Saturday, August 6 2022

Sally says:

You have had the most frustrating experience with this forex training company. First, being lured into a sweet sell that you were one of the lucky ones to get a huge discount on the online courses they offer, and then being encouraged to click on a link without, in my notice, be sufficiently warned of the consequences for your payment. This meant that without realizing it, you immediately said goodbye to the roughly £3,000 you had paid.

You haven’t had time to think about your purchase and take full advantage of the 14-day withdrawal period. Although you quickly realized you didn’t want to use Learn to Trade courses and tried to cancel, it forced you to heed the fine print under the “Let’s get started” button that said you would lose “your right removal of content once downloading or streaming had begun”.

The full meaning of that bad catch (i.e. the reason you were told you wouldn’t see your money again) was buried in its many pages of terms and conditions. Despite your polite but increasingly insistent requests, your refund requests have been denied.

I took the cudgels on your behalf. At first it seemed that Learn to Trade felt it was underlying to discuss your case directly with me. He just copied me to another reply which again denied you a refund with the words “your cancellation request has been closed”.

I made other attempts to get in touch, including directly calling Vincent, your “mentor”, but he never answered his phone.

I tried many times and for several days in a row, finally leaving a message on his answering machine with little hope of receiving a return call.

Maybe that message sparked some action, because a few days later, now about two weeks since you first contacted me for help, the company got back to me by my name for inform me that she was “liaising directly” with you and trying to provide a satisfactory result “reflecting terms of sale in accordance with consumer regulations”.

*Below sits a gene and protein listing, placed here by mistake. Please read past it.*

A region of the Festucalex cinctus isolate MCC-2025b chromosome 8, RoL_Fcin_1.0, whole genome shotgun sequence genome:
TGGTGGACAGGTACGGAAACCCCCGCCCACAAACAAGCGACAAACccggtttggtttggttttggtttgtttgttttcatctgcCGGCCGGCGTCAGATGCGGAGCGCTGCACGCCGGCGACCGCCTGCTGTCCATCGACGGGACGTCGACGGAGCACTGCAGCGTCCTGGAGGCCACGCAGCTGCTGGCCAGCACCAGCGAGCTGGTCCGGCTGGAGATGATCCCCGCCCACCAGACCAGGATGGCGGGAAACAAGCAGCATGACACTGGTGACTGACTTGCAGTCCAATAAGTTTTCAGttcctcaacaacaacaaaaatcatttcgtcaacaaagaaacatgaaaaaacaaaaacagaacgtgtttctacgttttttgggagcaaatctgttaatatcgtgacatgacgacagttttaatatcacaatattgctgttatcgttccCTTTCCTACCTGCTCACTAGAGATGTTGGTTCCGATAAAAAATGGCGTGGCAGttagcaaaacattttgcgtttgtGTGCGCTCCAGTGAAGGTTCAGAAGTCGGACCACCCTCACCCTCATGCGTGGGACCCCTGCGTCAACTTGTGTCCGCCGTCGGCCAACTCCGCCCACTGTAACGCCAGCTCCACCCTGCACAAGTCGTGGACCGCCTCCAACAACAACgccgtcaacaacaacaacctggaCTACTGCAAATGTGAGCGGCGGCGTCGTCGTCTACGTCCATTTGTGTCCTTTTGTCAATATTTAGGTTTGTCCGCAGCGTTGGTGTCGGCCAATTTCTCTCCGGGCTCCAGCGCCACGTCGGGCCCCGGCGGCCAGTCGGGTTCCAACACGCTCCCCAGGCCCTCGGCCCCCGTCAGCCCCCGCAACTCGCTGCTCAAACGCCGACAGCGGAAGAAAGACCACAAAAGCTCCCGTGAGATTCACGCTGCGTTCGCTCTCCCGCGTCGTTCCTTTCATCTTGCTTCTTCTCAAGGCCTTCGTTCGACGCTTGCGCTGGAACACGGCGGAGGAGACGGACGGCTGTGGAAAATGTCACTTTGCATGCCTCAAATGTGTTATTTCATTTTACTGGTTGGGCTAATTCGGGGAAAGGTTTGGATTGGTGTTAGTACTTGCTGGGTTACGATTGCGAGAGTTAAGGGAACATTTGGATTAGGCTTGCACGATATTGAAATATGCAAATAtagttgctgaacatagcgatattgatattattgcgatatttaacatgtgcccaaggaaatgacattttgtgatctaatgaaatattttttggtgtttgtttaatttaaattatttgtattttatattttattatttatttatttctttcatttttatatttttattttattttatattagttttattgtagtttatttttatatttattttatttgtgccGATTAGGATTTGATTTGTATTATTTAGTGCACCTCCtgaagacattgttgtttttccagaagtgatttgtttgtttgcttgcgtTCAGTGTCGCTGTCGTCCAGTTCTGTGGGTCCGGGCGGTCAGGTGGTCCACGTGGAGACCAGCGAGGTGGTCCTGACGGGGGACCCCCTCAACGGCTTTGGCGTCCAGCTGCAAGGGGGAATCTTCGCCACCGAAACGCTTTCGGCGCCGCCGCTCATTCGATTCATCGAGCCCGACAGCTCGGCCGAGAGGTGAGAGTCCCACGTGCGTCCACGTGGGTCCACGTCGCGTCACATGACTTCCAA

Meanwhile, I spoke to financial expert Alan Smith of wealth manager Capital Asset Management about these types of forex courses widely advertised online.

He had wise words. He suggested that although you may have handed over £3,000 to this company by now, by not going any further with the courses you will have saved yourself the likelihood of much greater losses from the trading that would have inevitably followed. . Individuals do not trade in physical currencies, but in “contracts for difference” or risky CFDs, which are essentially bets on price movements between currency pairs.

Mr Smith said: ‘Very few people make money from this kind of high-risk trading, and those who sign up for courses like these are like lambs for the slaughter. It’s close to the game and the odds of getting it right are slim, even for experts. If there was money to be made, these companies would do it by trading themselves rather than selling courses.

Indeed, the founder of Learn to Trade, Greg Secker, made his fortune by organizing forex courses.

He presents himself as a charitable figure, running a foundation in his own name. On the Learn to Trade website, he drops the names of well-known entrepreneurs and philanthropists he associates with, including Richard Branson.

Mr. Smith’s warnings about the risky nature of this type of trading are even backed up by broker Capital Index, which Learn to Trade directs clients to when making their forex trades (also founded by Mr. Secker). When I logged into their website, a risk warning appeared on the homepage: “84% of retail investor accounts lose money when trading CFDs and spread bets with this provider “.

With Learn to Trade resistant to a refund, I suggested you file a chargeback request with your bank, HSBC, because you used your credit card to pay for that unwanted course. A few days later, HSBC refunded the £3,064 to your account.

This did not mean you were off the hook as it takes 45 days to find out whether a merchant’s bank will accept or reject such a claim. The money could be taken back.

Around the same time, you received a surprise email from Learn to Trade stating that they would now consider refunding you – provided you agree to a non-disclosure agreement. I didn’t like the sound of that, and neither did you, so I suggested you don’t do anything until we know the outcome of your chargeback request.

Learn to Trade then emailed you again to withdraw their refund offer for the time being, as they had become aware of the chargeback request.


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